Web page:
October 16, 2019
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A competition for your trash has left Maine’s waste landscape fractured

George Danby | BDN
George Danby | BDN

Maine’s solid waste landscape is undergoing profound changes. A competition between two waste-to-energy companies for the trash from more than 180 municipalities has left the solid waste landscape in the region fractured and uncertain.

The region’s primary waste processor, Penobscot Energy Recovery Co., will face a major financial change when its contract to sell electricity at rates above market prices expires in 2018. Faced with this uncertainty, the Municipal Review Committee, an organization that represents the interests of its more than 180 member municipalities in dealings with PERC, decided to look for other options. It chose to work with Maryland-based Fiberight LLC, which plans to build a facility that will recycle waste and produce biogas in Hampden.

Given the region’s limited amount of municipal waste, it is unclear whether the two trash-to-energy operations can both operate successfully.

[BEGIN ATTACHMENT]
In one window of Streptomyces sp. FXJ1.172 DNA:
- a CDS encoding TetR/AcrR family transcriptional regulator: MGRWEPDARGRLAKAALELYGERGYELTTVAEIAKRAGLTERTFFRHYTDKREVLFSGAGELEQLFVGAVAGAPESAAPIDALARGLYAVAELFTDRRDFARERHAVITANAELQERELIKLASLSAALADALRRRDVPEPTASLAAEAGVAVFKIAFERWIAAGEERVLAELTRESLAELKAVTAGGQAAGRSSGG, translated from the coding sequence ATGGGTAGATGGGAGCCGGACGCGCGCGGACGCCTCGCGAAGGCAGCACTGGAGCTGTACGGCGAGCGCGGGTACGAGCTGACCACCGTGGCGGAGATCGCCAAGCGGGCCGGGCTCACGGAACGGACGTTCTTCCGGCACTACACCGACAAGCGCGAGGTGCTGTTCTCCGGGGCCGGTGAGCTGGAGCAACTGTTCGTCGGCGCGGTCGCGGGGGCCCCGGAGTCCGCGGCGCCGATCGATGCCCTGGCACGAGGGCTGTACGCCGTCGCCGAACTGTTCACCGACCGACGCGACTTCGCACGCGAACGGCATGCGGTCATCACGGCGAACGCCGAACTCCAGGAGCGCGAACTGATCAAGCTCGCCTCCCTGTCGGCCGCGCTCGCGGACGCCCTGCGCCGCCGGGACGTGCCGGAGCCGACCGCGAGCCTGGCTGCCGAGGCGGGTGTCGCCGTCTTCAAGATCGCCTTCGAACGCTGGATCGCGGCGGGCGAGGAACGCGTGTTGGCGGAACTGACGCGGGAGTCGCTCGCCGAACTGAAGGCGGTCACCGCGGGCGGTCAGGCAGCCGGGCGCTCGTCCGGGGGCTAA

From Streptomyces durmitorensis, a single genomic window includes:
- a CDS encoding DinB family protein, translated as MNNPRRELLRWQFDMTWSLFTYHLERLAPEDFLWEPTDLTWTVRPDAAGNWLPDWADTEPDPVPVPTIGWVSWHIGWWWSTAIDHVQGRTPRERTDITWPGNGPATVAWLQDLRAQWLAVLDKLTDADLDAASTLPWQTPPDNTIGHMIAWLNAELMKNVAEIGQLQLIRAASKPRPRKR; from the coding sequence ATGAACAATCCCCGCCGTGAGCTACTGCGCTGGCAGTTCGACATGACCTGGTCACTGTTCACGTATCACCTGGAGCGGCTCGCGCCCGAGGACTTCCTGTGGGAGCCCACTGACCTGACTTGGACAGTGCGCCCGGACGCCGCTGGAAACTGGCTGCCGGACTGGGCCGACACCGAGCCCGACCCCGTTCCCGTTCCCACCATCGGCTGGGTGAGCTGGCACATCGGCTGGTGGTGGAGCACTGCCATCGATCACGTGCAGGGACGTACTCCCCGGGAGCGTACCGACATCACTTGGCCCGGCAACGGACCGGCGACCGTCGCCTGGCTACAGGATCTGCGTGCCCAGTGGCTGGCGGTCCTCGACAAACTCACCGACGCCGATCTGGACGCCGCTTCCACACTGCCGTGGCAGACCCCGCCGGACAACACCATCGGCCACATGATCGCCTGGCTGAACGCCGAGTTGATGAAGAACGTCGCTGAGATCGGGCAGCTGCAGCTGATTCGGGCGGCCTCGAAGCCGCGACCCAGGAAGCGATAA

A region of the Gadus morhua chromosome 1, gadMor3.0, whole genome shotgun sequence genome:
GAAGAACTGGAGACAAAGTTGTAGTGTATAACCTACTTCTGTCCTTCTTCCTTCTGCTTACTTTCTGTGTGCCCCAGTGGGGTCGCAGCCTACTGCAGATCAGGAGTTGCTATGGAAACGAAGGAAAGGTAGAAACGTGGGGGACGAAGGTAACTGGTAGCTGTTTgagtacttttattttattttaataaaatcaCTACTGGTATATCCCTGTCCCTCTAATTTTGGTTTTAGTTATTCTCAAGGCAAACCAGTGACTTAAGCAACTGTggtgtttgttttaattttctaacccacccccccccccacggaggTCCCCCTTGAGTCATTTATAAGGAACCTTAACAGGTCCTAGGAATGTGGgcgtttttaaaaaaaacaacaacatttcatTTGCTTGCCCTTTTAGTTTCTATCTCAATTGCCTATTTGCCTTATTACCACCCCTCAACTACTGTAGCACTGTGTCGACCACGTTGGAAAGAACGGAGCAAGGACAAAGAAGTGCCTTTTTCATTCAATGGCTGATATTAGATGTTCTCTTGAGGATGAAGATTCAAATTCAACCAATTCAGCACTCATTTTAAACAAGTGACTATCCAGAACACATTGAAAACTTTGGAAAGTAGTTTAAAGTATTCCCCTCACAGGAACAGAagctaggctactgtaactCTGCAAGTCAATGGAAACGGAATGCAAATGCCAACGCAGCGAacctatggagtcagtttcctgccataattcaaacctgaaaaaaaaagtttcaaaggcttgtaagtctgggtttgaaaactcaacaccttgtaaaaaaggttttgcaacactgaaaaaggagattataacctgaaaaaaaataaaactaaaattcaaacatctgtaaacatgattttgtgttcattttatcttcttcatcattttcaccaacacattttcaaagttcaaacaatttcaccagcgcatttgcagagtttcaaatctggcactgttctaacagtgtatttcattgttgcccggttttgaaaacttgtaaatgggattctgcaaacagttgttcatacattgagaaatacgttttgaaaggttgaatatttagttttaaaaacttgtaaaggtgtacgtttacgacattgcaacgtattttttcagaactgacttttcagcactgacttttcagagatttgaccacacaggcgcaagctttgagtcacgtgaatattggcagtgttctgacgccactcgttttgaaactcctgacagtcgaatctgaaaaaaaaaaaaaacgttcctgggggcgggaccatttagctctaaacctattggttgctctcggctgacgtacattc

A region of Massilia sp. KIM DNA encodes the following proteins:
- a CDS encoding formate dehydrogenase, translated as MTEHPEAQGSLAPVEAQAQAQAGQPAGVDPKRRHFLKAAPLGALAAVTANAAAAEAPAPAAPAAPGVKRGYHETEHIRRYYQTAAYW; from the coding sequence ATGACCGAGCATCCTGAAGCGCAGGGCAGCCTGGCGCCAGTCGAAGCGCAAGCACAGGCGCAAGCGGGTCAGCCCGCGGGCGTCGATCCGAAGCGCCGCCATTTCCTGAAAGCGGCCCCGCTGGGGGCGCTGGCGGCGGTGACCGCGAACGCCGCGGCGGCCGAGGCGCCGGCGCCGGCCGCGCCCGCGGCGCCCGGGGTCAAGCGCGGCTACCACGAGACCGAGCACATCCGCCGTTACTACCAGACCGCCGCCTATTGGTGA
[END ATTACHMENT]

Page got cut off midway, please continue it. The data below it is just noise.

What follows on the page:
More than 100 towns have committed an estimated 100,000 tons of trash to the Fiberight project, short of the facility’s original goal of 150,000 tons, according to a Bangor Daily News analysis.

Only 21 towns with about 22,000 tons have decided to remain with PERC, which falls short of the company’s goal of securing at least 50,000 tons. As of noon Thursday, 32 towns with about 24,700 tons of trash in play have not made any commitments, meaning it is unlikely either facility will reach its goal.

Further complicating the situation, many towns went with neither facility, opting to send their trash elsewhere in the state or to Canada. The division among towns in the region over trash disposal has left a great deal of uncertainty about the future of waste management in Maine.

PERC’s uncertainty

Only a handful of towns will continue to send trash to the PERC facility after a contract between MRC member towns and the company expires in March 2018, when a lucrative power-purchase agreement with Emera Maine that has guaranteed PERC above market rates for electricity produced from burning trash ends.

Town officials raised concerns that PERC could no longer operate profitably with the end of the power-purchase agreement, setting up a split that has played out over the spring and summer.